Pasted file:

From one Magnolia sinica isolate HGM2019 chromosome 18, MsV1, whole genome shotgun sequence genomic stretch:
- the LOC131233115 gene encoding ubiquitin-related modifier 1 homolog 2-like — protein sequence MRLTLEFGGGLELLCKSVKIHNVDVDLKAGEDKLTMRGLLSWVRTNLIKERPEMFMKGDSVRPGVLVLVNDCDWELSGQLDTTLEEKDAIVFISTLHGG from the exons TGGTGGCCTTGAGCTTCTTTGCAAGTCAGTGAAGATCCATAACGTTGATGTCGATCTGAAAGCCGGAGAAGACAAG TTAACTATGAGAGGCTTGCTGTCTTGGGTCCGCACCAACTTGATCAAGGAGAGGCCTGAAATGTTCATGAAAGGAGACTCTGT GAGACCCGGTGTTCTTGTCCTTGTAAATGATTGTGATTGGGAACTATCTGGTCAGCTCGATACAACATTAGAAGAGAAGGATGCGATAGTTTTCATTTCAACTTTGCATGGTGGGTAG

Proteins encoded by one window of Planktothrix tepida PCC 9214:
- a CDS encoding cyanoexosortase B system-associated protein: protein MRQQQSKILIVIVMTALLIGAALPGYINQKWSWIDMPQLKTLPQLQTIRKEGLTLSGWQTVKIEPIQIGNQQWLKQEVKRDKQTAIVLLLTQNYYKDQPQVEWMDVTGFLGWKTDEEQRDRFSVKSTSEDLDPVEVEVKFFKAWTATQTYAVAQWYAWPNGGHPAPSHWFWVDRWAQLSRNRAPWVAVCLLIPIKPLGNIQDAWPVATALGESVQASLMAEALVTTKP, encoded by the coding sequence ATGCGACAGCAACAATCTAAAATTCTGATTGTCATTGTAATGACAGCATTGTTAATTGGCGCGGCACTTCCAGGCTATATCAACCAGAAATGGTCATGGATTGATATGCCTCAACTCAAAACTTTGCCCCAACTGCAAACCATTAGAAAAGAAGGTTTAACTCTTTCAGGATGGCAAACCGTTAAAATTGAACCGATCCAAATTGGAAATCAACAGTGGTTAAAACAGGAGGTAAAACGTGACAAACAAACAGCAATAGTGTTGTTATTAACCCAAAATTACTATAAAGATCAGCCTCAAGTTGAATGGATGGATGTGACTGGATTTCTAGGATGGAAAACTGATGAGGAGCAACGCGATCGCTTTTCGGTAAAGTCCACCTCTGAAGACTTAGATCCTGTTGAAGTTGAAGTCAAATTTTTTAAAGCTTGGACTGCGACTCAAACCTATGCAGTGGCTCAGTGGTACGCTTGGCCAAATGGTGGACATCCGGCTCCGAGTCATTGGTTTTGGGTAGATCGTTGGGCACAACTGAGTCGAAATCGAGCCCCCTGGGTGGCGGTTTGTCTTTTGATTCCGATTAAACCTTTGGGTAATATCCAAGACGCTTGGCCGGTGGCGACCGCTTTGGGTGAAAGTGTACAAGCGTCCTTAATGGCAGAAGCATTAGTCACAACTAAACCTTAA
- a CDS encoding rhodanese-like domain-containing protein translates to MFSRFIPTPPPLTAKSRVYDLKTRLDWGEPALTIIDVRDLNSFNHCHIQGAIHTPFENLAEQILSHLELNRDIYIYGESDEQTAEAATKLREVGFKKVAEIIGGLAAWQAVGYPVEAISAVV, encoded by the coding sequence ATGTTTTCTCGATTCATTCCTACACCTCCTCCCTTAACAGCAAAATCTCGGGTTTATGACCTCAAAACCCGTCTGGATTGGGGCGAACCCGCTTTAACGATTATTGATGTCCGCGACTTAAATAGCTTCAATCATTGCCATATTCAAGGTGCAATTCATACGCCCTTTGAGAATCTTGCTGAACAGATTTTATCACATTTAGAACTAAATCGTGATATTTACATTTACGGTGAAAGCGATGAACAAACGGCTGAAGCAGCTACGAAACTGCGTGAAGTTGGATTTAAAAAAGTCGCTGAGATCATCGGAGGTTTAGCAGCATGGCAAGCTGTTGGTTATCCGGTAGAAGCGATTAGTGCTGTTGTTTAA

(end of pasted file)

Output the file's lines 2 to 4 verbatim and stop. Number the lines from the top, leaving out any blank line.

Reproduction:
- the LOC131233115 gene encoding ubiquitin-related modifier 1 homolog 2-like — protein sequence MRLTLEFGGGLELLCKSVKIHNVDVDLKAGEDKLTMRGLLSWVRTNLIKERPEMFMKGDSVRPGVLVLVNDCDWELSGQLDTTLEEKDAIVFISTLHGG from the exons TGGTGGCCTTGAGCTTCTTTGCAAGTCAGTGAAGATCCATAACGTTGATGTCGATCTGAAAGCCGGAGAAGACAAG TTAACTATGAGAGGCTTGCTGTCTTGGGTCCGCACCAACTTGATCAAGGAGAGGCCTGAAATGTTCATGAAAGGAGACTCTGT GAGACCCGGTGTTCTTGTCCTTGTAAATGATTGTGATTGGGAACTATCTGGTCAGCTCGATACAACATTAGAAGAGAAGGATGCGATAGTTTTCATTTCAACTTTGCATGGTGGGTAG

Proteins encoded by one window of Planktothrix tepida PCC 9214:
- a CDS encoding cyanoexosortase B system-associated protein: protein MRQQQSKILIVIVMTALLIGAALPGYINQKWSWIDMPQLKTLPQLQTIRKEGLTLSGWQTVKIEPIQIGNQQWLKQEVKRDKQTAIVLLLTQNYYKDQPQVEWMDVTGFLGWKTDEEQRDRFSVKSTSEDLDPVEVEVKFFKAWTATQTYAVAQWYAWPNGGHPAPSHWFWVDRWAQLSRNRAPWVAVCLLIPIKPLGNIQDAWPVATALGESVQASLMAEALVTTKP, encoded by the coding sequence ATGCGACAGCAACAATCTAAAATTCTGATTGTCATTGTAATGACAGCATTGTTAATTGGCGCGGCACTTCCAGGCTATATCAACCAGAAATGGTCATGGATTGATATGCCTCAACTCAAAACTTTGCCCCAACTGCAAACCATTAGAAAAGAAGGTTTAACTCTTTCAGGATGGCAAACCGTTAAAATTGAACCGATCCAAATTGGAAATCAACAGTGGTTAAAACAGGAGGTAAAACGTGACAAACAAACAGCAATAGTGTTGTTATTAACCCAAAATTACTATAAAGATCAGCCTCAAGTTGAATGGATGGATGTGACTGGATTTCTAGGATGGAAAACTGATGAGGAGCAACGCGATCGCTTTTCGGTAAAGTCCACCTCTGAAGACTTAGATCCTGTTGAAGTTGAAGTCAAATTTTTTAAAGCTTGGACTGCGACTCAAACCTATGCAGTGGCTCAGTGGTACGCTTGGCCAAATGGTGGACATCCGGCTCCGAGTCATTGGTTTTGGGTAGATCGTTGGGCACAACTGAGTCGAAATCGAGCCCCCTGGGTGGCGGTTTGTCTTTTGATTCCGATTAAACCTTTGGGTAATATCCAAGACGCTTGGCCGGTGGCGACCGCTTTGGGTGAAAGTGTACAAGCGTCCTTAATGGCAGAAGCATTAGTCACAACTAAACCTTAA